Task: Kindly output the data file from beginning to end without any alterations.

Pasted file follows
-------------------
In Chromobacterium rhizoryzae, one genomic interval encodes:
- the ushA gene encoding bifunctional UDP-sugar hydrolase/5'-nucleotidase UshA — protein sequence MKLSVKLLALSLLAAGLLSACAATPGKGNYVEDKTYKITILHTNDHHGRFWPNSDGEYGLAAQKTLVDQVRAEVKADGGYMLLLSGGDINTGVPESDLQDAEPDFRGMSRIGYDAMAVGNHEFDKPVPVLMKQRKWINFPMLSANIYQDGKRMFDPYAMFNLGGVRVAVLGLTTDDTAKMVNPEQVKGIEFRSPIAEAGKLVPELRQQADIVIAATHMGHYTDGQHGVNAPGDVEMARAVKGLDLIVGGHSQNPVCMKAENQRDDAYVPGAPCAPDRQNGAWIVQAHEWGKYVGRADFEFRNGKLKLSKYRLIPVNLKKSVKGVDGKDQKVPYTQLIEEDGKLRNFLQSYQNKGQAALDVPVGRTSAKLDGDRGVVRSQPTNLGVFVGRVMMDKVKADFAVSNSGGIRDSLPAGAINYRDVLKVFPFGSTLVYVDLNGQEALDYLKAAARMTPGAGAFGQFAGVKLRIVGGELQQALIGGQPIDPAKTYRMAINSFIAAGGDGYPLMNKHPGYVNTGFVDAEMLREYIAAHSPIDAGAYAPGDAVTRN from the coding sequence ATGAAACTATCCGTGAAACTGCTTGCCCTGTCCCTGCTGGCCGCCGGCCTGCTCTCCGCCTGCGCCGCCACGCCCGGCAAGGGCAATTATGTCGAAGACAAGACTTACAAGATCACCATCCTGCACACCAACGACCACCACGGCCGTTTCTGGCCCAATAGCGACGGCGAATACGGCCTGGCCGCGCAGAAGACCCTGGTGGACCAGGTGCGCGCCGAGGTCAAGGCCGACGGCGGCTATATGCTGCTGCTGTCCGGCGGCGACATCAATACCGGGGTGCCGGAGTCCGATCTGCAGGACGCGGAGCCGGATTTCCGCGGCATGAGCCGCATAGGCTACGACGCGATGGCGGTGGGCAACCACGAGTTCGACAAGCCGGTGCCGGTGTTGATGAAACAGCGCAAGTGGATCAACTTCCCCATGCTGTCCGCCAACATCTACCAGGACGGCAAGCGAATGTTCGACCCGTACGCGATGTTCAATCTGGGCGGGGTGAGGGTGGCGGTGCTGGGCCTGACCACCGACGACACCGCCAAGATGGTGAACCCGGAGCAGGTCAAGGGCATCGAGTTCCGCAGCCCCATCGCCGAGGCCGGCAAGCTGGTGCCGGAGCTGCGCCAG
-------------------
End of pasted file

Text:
In Chromobacterium rhizoryzae, one genomic interval encodes:
- the ushA gene encoding bifunctional UDP-sugar hydrolase/5'-nucleotidase UshA — protein sequence MKLSVKLLALSLLAAGLLSACAATPGKGNYVEDKTYKITILHTNDHHGRFWPNSDGEYGLAAQKTLVDQVRAEVKADGGYMLLLSGGDINTGVPESDLQDAEPDFRGMSRIGYDAMAVGNHEFDKPVPVLMKQRKWINFPMLSANIYQDGKRMFDPYAMFNLGGVRVAVLGLTTDDTAKMVNPEQVKGIEFRSPIAEAGKLVPELRQQADIVIAATHMGHYTDGQHGVNAPGDVEMARAVKGLDLIVGGHSQNPVCMKAENQRDDAYVPGAPCAPDRQNGAWIVQAHEWGKYVGRADFEFRNGKLKLSKYRLIPVNLKKSVKGVDGKDQKVPYTQLIEEDGKLRNFLQSYQNKGQAALDVPVGRTSAKLDGDRGVVRSQPTNLGVFVGRVMMDKVKADFAVSNSGGIRDSLPAGAINYRDVLKVFPFGSTLVYVDLNGQEALDYLKAAARMTPGAGAFGQFAGVKLRIVGGELQQALIGGQPIDPAKTYRMAINSFIAAGGDGYPLMNKHPGYVNTGFVDAEMLREYIAAHSPIDAGAYAPGDAVTRN from the coding sequence ATGAAACTATCCGTGAAACTGCTTGCCCTGTCCCTGCTGGCCGCCGGCCTGCTCTCCGCCTGCGCCGCCACGCCCGGCAAGGGCAATTATGTCGAAGACAAGACTTACAAGATCACCATCCTGCACACCAACGACCACCACGGCCGTTTCTGGCCCAATAGCGACGGCGAATACGGCCTGGCCGCGCAGAAGACCCTGGTGGACCAGGTGCGCGCCGAGGTCAAGGCCGACGGCGGCTATATGCTGCTGCTGTCCGGCGGCGACATCAATACCGGGGTGCCGGAGTCCGATCTGCAGGACGCGGAGCCGGATTTCCGCGGCATGAGCCGCATAGGCTACGACGCGATGGCGGTGGGCAACCACGAGTTCGACAAGCCGGTGCCGGTGTTGATGAAACAGCGCAAGTGGATCAACTTCCCCATGCTGTCCGCCAACATCTACCAGGACGGCAAGCGAATGTTCGACCCGTACGCGATGTTCAATCTGGGCGGGGTGAGGGTGGCGGTGCTGGGCCTGACCACCGACGACACCGCCAAGATGGTGAACCCGGAGCAGGTCAAGGGCATCGAGTTCCGCAGCCCCATCGCCGAGGCCGGCAAGCTGGTGCCGGAGCTGCGCCAG